UNCOMMON FERRARI FOUND RUSTING IN A DESERTED BARN WORTH $23 MILLION
-- The Ferrari 250 GT SWB California Spyder sold and is one of just 36 of the automobiles ever produced
-- It was possessed by French actor Alain Delon for around two years, but had long vanished
-- Decades later, the Ferrari was among 60 detected rotting in a 'metallic graveyard' in western France last year
A classic sportscar possessed by French actor Alain Delon subsequently lost for decades has became the fifth most expensive car sold on Friday.
The Ferrari 250 GT SWB is one of 36 ever made and one of 60 classic cars discovered rotting away and forgotten on a farm in western France this past year.
Other gems found on the farm sported gleaming names like Panhard Levassor, Hispano-Suiza, Talbot Lago, Bugatti, Maserati, Delahaye and Delage. And some have gone for three to four times asking price.
However, most see as the crown jewel of the show the Ferrari--a type that is featured 13 times on the list of the 100 most expensive cars ever sold
Aside from its rarity, the Ferrari is prized for having been photographed carrying stars Delon as well during the 1964 filming of Les Felins as Shirley MacLaine and Jane Fonda.
It was sold Friday in Paris, where managing director Matthieu Lamoure likened the discover to the discovery of King Tut's tomb at the Artcurial auction house.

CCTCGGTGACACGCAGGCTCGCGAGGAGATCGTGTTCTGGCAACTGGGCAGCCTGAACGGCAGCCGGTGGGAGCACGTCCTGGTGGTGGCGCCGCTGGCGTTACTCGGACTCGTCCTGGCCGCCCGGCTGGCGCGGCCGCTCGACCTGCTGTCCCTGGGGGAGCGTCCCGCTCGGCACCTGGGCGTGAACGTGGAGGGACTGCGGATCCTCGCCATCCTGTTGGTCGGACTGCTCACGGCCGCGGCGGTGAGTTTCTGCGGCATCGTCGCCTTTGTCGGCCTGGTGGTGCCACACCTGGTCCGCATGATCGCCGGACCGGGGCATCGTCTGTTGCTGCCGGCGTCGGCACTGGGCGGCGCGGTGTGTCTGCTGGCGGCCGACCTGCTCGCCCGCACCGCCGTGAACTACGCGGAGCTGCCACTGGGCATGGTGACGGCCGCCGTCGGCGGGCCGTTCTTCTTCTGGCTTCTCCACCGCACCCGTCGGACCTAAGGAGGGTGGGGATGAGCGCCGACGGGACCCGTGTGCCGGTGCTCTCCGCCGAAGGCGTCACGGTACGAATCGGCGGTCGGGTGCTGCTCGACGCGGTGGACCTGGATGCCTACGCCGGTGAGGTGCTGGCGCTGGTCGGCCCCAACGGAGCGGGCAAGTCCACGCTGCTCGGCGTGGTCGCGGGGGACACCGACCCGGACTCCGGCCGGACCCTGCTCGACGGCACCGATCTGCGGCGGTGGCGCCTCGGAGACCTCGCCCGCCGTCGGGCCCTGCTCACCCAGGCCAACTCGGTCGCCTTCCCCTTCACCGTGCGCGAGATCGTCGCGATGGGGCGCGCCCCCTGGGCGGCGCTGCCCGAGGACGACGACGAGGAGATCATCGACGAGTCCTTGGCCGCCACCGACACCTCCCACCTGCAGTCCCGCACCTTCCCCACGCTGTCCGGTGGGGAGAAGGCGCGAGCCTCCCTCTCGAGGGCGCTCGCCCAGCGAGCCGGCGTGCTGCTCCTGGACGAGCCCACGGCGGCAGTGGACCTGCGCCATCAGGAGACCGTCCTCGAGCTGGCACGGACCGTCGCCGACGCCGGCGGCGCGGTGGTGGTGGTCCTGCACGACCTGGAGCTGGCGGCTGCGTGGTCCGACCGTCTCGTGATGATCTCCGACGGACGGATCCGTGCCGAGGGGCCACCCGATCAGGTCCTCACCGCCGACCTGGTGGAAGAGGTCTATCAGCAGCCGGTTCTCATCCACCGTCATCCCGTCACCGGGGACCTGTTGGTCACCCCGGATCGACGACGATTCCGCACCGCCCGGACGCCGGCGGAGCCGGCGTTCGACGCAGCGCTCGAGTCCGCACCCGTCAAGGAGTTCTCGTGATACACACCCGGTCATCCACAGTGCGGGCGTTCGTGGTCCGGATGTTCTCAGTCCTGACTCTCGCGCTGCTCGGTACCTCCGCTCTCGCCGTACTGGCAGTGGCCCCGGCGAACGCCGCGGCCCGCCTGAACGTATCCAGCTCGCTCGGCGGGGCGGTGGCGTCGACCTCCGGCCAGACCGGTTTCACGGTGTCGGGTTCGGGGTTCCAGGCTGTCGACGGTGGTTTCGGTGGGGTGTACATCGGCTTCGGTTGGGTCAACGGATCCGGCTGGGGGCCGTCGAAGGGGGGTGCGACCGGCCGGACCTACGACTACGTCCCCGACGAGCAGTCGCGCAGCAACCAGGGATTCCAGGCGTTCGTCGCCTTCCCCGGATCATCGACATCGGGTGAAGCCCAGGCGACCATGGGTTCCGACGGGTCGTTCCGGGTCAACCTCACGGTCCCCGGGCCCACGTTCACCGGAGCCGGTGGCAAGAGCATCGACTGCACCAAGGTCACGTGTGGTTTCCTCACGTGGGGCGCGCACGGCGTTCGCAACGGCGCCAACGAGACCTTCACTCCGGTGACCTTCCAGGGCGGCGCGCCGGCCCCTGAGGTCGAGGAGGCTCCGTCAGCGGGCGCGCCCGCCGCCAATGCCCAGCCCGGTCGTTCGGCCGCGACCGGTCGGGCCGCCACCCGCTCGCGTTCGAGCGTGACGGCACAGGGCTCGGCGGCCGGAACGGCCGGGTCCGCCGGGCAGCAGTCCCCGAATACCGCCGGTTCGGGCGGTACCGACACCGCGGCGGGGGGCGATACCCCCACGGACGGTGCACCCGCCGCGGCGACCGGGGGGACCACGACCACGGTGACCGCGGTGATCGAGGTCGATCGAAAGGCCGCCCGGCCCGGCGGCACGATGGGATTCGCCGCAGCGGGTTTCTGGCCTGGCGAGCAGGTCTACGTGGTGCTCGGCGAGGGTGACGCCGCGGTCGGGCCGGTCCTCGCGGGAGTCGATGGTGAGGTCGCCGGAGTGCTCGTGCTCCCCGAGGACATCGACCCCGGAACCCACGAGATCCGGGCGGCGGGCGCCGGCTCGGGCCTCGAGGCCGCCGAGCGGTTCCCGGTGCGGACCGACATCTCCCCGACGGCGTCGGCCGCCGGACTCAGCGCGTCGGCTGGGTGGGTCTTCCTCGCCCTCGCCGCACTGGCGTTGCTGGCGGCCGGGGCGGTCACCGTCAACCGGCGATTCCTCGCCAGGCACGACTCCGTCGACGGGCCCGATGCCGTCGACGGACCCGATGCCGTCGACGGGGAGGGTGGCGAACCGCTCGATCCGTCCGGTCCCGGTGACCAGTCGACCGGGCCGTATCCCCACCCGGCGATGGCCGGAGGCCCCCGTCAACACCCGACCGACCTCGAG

'We were overcome with emotion. Probably much like Lord Carrington and Howard Carter, on being the first for centuries to enter Tutankhamun's grave,' he told AFP.
The 1956 Maserati that inhabited that spot next to the Ferrari's on the farm was likewise sold when it brought in close to $2 million.
The cars were gathered from the 1950s to the 1970s by entrepreneur Roger Baillon, who dreamt of restoring them to their former glory and displaying them in a museum.
Nevertheless, his plans were dashed as his company struggled, forcing Mr Baillon to sell about 50 of the vehicles.
Since then his collection has sat dormant in makeshift corrugated iron shelters and outbuildings on the farm.
Mr Baillon died about 10 years ago and his son, Jacques, who inherited the collection, died last year.
Mr Baillon's grandchildren had no notion of the area of the collection, calling in car specialists Pierre Novikoff and Lamoure of Artcurial to estimate its value.
You could buy a new Suzuki Celerio and have enough change to buy a few castles for that money